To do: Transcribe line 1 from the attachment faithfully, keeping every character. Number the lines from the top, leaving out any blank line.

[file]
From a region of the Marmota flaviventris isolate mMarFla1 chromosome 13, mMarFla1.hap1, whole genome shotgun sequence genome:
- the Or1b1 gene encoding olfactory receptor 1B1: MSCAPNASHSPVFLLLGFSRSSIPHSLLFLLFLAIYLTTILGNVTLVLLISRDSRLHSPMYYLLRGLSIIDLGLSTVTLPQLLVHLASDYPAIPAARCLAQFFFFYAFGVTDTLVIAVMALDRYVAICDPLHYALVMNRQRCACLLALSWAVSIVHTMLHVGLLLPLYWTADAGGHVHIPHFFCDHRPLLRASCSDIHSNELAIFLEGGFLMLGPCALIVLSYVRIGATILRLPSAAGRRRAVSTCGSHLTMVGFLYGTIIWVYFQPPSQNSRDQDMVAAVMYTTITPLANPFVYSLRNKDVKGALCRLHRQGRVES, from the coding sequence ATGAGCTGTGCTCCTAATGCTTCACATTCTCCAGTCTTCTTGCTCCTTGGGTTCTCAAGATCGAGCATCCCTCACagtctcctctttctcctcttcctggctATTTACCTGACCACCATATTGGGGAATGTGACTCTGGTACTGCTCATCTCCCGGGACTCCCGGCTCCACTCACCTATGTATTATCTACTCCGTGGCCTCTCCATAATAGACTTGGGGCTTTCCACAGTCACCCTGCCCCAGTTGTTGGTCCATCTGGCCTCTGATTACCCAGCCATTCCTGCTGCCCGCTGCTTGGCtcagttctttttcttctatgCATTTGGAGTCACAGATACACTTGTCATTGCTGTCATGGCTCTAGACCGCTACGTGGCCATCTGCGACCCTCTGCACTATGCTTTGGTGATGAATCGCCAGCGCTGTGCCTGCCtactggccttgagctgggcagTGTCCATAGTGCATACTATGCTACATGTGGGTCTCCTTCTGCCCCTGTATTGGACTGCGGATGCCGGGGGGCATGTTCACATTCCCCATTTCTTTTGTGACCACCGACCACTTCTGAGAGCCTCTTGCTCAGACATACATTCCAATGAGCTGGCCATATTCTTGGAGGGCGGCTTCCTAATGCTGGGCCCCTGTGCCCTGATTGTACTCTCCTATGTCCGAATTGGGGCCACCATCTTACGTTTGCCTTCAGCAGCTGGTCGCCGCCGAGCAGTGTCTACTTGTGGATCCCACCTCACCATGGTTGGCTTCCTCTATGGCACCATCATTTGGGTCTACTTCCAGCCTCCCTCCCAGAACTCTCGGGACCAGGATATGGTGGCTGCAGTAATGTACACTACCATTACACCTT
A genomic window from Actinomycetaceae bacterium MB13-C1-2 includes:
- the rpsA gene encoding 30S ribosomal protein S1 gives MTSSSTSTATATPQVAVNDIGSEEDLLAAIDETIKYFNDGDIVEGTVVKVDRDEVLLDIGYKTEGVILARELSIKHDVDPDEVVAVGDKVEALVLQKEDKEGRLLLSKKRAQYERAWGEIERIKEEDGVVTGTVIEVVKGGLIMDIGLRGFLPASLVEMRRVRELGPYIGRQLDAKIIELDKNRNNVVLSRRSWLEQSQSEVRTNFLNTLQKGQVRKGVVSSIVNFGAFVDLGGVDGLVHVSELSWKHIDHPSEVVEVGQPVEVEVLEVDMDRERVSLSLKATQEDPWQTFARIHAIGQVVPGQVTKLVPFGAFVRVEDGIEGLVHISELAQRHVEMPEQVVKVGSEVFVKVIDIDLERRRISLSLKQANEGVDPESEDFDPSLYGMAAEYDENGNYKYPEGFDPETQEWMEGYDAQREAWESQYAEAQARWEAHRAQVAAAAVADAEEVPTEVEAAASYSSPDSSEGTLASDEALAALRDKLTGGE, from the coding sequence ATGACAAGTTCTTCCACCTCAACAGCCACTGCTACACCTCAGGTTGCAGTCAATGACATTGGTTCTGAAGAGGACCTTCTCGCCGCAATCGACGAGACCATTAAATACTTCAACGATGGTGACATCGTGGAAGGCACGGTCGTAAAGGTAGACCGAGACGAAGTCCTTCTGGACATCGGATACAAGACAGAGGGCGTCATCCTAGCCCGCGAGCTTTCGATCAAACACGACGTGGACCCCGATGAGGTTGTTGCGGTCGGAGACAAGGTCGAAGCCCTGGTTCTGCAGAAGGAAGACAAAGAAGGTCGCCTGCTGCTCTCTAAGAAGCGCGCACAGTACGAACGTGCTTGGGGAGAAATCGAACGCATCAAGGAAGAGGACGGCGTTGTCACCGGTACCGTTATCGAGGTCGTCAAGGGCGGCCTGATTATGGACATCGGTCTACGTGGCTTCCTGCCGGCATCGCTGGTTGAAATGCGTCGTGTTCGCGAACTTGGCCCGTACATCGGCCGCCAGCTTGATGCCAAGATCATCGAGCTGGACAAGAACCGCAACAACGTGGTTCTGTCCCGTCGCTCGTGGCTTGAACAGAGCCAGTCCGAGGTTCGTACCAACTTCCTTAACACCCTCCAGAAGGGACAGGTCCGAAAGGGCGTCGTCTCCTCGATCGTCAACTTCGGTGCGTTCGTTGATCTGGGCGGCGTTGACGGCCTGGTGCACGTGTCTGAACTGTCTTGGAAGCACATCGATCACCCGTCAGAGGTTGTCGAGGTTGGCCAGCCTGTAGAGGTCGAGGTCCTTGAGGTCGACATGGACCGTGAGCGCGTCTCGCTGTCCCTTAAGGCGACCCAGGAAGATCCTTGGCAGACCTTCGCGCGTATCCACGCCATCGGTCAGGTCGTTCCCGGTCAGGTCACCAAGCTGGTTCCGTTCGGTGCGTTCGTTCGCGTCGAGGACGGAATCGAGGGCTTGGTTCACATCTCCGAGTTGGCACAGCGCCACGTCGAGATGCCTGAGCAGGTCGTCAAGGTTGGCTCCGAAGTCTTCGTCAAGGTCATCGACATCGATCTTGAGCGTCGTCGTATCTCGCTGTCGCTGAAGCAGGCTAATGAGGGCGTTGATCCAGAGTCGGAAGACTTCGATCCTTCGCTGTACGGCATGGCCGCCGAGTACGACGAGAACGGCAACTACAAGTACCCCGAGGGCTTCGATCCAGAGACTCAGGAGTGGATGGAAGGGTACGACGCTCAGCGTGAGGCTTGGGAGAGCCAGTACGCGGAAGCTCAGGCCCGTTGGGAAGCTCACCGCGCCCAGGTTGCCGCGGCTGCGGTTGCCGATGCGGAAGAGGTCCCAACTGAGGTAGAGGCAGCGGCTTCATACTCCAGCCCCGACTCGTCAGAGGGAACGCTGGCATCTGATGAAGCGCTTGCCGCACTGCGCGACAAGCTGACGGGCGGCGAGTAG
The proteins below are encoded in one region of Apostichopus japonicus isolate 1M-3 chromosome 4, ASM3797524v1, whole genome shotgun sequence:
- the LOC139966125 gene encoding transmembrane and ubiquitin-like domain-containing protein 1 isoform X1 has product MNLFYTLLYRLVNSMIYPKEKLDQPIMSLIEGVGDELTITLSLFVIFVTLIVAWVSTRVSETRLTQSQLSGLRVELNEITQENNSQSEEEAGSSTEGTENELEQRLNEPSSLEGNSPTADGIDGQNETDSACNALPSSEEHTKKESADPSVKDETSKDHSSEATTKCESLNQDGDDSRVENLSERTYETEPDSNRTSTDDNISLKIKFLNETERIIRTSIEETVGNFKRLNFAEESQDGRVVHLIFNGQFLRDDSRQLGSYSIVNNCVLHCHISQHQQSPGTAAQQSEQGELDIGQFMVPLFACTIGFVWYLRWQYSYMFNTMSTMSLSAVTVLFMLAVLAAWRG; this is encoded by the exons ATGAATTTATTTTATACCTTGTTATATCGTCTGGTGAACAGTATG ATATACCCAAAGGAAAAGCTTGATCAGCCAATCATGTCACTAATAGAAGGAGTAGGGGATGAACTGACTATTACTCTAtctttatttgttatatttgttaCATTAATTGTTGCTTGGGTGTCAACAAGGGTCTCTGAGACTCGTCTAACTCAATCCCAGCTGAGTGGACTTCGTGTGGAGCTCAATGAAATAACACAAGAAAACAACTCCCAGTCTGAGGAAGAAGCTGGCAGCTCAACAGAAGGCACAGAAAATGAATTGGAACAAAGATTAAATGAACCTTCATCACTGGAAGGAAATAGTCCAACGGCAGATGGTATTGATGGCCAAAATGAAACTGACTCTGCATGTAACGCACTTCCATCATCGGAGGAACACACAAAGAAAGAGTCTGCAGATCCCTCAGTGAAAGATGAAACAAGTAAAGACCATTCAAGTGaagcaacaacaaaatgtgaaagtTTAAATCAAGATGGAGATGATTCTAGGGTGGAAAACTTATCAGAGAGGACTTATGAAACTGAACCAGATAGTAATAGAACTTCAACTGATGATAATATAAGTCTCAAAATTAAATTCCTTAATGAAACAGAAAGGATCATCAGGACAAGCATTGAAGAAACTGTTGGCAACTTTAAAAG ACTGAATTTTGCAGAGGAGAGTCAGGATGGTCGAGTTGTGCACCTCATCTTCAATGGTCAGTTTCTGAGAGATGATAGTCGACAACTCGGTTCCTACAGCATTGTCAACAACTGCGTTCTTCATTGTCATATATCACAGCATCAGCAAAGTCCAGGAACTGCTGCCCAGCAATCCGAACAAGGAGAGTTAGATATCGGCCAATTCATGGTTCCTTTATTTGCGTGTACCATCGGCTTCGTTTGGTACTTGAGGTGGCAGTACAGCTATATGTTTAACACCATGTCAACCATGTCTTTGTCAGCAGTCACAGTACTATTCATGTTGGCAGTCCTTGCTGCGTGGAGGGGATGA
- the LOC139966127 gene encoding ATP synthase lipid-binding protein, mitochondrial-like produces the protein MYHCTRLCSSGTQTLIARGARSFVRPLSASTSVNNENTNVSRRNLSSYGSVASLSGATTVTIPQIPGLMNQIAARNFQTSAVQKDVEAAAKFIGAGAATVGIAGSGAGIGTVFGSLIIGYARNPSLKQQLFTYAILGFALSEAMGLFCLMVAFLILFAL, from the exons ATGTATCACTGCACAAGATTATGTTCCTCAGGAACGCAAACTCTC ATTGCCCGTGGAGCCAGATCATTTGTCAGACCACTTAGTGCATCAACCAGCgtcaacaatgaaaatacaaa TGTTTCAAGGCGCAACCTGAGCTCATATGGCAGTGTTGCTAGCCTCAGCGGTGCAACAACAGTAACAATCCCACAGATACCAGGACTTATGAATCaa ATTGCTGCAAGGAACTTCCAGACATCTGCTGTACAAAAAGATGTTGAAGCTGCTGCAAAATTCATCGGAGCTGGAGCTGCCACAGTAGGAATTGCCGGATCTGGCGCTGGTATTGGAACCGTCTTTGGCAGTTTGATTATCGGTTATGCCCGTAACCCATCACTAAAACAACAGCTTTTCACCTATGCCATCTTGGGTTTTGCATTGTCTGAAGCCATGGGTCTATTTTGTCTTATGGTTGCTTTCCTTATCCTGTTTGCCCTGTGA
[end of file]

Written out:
From a region of the Marmota flaviventris isolate mMarFla1 chromosome 13, mMarFla1.hap1, whole genome shotgun sequence genome: